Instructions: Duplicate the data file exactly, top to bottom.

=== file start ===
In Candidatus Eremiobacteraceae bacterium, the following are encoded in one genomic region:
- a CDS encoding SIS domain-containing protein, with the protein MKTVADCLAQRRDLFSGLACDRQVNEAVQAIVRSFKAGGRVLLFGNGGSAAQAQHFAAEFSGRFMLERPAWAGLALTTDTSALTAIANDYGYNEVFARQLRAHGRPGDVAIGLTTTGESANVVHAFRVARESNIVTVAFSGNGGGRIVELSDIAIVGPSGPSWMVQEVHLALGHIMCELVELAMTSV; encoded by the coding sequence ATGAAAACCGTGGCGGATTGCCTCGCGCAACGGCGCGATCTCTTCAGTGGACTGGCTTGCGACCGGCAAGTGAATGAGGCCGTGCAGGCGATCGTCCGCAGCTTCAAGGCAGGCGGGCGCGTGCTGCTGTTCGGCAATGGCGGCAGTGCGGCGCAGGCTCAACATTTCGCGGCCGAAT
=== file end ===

In Candidatus Eremiobacteraceae bacterium, the following are encoded in one genomic region:
- a CDS encoding SIS domain-containing protein, with the protein MKTVADCLAQRRDLFSGLACDRQVNEAVQAIVRSFKAGGRVLLFGNGGSAAQAQHFAAEFSGRFMLERPAWAGLALTTDTSALTAIANDYGYNEVFARQLRAHGRPGDVAIGLTTTGESANVVHAFRVARESNIVTVAFSGNGGGRIVELSDIAIVGPSGPSWMVQEVHLALGHIMCELVELAMTSV; encoded by the coding sequence ATGAAAACCGTGGCGGATTGCCTCGCGCAACGGCGCGATCTCTTCAGTGGACTGGCTTGCGACCGGCAAGTGAATGAGGCCGTGCAGGCGATCGTCCGCAGCTTCAAGGCAGGCGGGCGCGTGCTGCTGTTCGGCAATGGCGGCAGTGCGGCGCAGGCTCAACATTTCGCGGCCGAAT